Sunday, March 10, 2013

Natalie Eichengreen

This months cover
featuring electronic-rock band noon:30,
original photo courtesy of the band,
digital augmentation by K.K.W
Amazing art: Natalie Eichengreen.

Without going into too much, I'll simply say that while paying homage to women who fought for and died for change is great, we should look to those who are the product of that struggle.
Untitled 2006 - Israeli Defense Force.
Image courtesy of the artist.
From Haifa, Israel, she joined the Israeli army at the age of 18 and served as a photographer in the Navy, as well as the Israeli Defense Force spokes unit. She also documented the 2nd Lebanon war, operations and press conferences.  

Natalie Eichengreen. Image courtesy of the artist.
Its this part of her life that makes her artwork so interesting. Sexuality, repression, discrimination and moods explored through the human body. One of her major projects, "Woman X", focuses on repression/discrimination that is projected against women in Israel, and abroad from men in extreme ultra orthodox religious sectors.    
Roni - Haifa Paste, 2012.
From the "Woman X" project.
Image courtesy of the artist.
Combining various mediums such as photography, video works, text pieces, sculpture and "street art"- Eichengreen explores self awareness through individuality resulting in stunning projects. Reality, parallel realities, and those that exist only for a few, herself included, puts her work on par with such artists as Diane Arbus and Vanessa Beecroft.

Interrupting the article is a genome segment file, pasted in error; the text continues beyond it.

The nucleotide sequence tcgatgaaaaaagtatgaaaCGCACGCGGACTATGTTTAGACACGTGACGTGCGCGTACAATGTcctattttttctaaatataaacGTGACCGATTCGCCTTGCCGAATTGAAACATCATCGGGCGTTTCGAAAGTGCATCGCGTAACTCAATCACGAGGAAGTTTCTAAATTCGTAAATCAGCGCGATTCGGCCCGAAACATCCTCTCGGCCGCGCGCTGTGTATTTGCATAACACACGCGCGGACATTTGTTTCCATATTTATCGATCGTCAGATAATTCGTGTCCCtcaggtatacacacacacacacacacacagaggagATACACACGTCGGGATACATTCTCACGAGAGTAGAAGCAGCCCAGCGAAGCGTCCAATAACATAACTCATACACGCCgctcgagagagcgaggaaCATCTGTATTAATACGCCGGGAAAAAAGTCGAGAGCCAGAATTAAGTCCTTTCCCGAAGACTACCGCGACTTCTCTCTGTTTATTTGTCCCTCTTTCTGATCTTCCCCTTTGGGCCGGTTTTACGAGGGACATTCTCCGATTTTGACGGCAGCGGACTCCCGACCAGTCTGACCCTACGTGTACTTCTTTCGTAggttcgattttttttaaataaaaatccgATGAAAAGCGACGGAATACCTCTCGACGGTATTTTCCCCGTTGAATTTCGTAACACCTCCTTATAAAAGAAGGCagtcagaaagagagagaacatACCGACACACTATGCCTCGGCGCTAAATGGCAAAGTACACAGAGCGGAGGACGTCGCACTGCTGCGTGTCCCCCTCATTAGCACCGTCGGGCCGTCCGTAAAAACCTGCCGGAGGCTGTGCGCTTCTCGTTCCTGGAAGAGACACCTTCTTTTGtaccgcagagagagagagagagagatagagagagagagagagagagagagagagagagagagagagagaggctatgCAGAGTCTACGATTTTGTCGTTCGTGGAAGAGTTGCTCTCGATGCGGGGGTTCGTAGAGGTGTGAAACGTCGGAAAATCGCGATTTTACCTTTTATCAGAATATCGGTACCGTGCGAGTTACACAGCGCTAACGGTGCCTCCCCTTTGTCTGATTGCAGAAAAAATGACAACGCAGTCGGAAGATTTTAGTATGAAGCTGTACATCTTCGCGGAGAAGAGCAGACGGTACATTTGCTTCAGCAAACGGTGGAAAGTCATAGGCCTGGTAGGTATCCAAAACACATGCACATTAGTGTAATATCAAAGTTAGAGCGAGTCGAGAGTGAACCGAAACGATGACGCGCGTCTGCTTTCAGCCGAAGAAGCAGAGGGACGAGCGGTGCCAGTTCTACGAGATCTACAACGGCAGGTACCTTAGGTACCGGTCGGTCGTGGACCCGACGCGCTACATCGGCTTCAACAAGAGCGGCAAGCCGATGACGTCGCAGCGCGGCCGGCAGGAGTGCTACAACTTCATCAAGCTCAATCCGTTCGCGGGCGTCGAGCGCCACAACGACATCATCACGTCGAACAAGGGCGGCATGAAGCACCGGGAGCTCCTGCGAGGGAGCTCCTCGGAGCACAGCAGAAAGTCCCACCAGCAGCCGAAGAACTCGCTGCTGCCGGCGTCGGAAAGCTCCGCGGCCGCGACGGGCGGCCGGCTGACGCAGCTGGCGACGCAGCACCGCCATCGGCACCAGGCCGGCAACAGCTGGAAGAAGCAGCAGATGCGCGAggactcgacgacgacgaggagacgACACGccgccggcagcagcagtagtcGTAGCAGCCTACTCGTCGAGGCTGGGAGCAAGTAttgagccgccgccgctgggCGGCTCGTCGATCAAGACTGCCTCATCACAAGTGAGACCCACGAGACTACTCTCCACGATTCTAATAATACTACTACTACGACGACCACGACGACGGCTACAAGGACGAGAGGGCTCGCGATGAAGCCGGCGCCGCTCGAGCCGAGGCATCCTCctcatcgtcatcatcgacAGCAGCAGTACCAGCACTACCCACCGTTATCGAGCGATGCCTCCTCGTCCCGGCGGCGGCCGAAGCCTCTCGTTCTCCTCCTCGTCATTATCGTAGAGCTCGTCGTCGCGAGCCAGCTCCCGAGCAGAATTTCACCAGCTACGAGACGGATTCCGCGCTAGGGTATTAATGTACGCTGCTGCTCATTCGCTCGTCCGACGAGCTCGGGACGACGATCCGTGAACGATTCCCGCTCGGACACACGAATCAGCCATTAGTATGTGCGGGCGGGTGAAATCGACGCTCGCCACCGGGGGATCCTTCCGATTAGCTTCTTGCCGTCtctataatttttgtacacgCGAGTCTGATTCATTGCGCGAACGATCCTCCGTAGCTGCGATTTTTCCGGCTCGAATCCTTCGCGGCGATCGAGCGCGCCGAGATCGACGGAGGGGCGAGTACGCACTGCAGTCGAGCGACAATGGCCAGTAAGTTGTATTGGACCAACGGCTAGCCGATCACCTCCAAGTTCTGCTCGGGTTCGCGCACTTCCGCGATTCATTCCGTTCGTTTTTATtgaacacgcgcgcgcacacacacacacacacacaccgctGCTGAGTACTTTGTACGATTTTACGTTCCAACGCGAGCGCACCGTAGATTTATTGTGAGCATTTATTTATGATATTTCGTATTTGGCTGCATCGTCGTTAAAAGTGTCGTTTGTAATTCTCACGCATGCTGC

Untitled - image of man defacing the
Roni - Haifa paste.
Image courtesy of the artist.
There is an intimate touch and feel to her subjects that flows with a delicate, current of sexuality. Within this aspect of her work the viewer is looking from a distance (figuratively & literally)and yet one feels invited, gently urged to bridge the gap between viewer and subject. 
Muffinhead - 2011 from the work "on/off".
Image courtesy of the artist.
Untitled 2011- From the work "film inspired".
Homage to Daisies - Sedmikrasky
by Vera Chytilova, 1966.
Image courtesy of the artist.
Untitled 2010. From the work
"I wish I was".
Image courtesy of the artist
Untitled 2012. Self-portrait.
Image courtesy of the artist.
Natalie Eichengreen's art is powerful in its concepts, depiction, subject's, and meaning. She not only has the photographers eye, but the ability to use it as a vector for social commentary, which often puts the artist in danger and at odds with the world she is born into. 

If you would like to know more, go to: 

1 comment: